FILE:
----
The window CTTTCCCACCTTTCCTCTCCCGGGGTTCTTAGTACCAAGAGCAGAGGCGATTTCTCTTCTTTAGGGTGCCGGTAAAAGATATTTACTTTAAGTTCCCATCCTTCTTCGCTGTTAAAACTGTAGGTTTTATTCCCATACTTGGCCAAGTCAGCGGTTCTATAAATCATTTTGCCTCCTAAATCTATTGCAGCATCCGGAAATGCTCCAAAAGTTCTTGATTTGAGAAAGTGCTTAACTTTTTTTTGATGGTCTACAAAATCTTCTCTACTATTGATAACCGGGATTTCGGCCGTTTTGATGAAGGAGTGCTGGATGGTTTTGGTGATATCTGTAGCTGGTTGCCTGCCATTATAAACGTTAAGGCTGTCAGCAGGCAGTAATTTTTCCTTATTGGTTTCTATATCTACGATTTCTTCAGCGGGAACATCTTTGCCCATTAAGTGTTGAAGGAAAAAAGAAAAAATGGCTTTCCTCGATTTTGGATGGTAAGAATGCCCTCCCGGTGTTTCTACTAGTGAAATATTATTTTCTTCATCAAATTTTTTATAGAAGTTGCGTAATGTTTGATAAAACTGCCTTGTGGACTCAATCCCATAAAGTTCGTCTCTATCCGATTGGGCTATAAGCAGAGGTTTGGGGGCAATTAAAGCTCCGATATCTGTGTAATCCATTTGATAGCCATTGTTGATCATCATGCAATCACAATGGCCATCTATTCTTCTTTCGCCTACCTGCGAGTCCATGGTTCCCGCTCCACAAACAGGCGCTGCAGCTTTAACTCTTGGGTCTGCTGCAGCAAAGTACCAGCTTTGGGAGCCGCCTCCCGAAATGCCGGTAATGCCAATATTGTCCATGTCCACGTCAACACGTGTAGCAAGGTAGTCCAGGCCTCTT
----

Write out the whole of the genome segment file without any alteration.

The window CTTTCCCACCTTTCCTCTCCCGGGGTTCTTAGTACCAAGAGCAGAGGCGATTTCTCTTCTTTAGGGTGCCGGTAAAAGATATTTACTTTAAGTTCCCATCCTTCTTCGCTGTTAAAACTGTAGGTTTTATTCCCATACTTGGCCAAGTCAGCGGTTCTATAAATCATTTTGCCTCCTAAATCTATTGCAGCATCCGGAAATGCTCCAAAAGTTCTTGATTTGAGAAAGTGCTTAACTTTTTTTTGATGGTCTACAAAATCTTCTCTACTATTGATAACCGGGATTTCGGCCGTTTTGATGAAGGAGTGCTGGATGGTTTTGGTGATATCTGTAGCTGGTTGCCTGCCATTATAAACGTTAAGGCTGTCAGCAGGCAGTAATTTTTCCTTATTGGTTTCTATATCTACGATTTCTTCAGCGGGAACATCTTTGCCCATTAAGTGTTGAAGGAAAAAAGAAAAAATGGCTTTCCTCGATTTTGGATGGTAAGAATGCCCTCCCGGTGTTTCTACTAGTGAAATATTATTTTCTTCATCAAATTTTTTATAGAAGTTGCGTAATGTTTGATAAAACTGCCTTGTGGACTCAATCCCATAAAGTTCGTCTCTATCCGATTGGGCTATAAGCAGAGGTTTGGGGGCAATTAAAGCTCCGATATCTGTGTAATCCATTTGATAGCCATTGTTGATCATCATGCAATCACAATGGCCATCTATTCTTCTTTCGCCTACCTGCGAGTCCATGGTTCCCGCTCCACAAACAGGCGCTGCAGCTTTAACTCTTGGGTCTGCTGCAGCAAAGTACCAGCTTTGGGAGCCGCCTCCCGAAATGCCGGTAATGCCAATATTGTCCATGTCCACGTCAACACGTGTAGCAAGGTAGTCCAGGCCTCTT